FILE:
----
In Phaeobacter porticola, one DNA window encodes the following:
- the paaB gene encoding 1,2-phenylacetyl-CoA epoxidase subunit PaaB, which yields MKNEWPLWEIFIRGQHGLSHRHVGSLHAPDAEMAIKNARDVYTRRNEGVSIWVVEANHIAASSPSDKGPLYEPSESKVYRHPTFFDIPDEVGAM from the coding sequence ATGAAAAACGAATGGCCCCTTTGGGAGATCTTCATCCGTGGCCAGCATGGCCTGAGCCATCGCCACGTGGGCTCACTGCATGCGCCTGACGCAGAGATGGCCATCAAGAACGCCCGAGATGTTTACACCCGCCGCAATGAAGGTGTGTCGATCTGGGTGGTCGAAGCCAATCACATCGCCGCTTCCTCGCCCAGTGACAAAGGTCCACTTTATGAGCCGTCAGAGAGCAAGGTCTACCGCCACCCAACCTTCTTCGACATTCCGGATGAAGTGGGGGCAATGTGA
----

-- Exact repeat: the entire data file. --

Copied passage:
In Phaeobacter porticola, one DNA window encodes the following:
- the paaB gene encoding 1,2-phenylacetyl-CoA epoxidase subunit PaaB, which yields MKNEWPLWEIFIRGQHGLSHRHVGSLHAPDAEMAIKNARDVYTRRNEGVSIWVVEANHIAASSPSDKGPLYEPSESKVYRHPTFFDIPDEVGAM from the coding sequence ATGAAAAACGAATGGCCCCTTTGGGAGATCTTCATCCGTGGCCAGCATGGCCTGAGCCATCGCCACGTGGGCTCACTGCATGCGCCTGACGCAGAGATGGCCATCAAGAACGCCCGAGATGTTTACACCCGCCGCAATGAAGGTGTGTCGATCTGGGTGGTCGAAGCCAATCACATCGCCGCTTCCTCGCCCAGTGACAAAGGTCCACTTTATGAGCCGTCAGAGAGCAAGGTCTACCGCCACCCAACCTTCTTCGACATTCCGGATGAAGTGGGGGCAATGTGA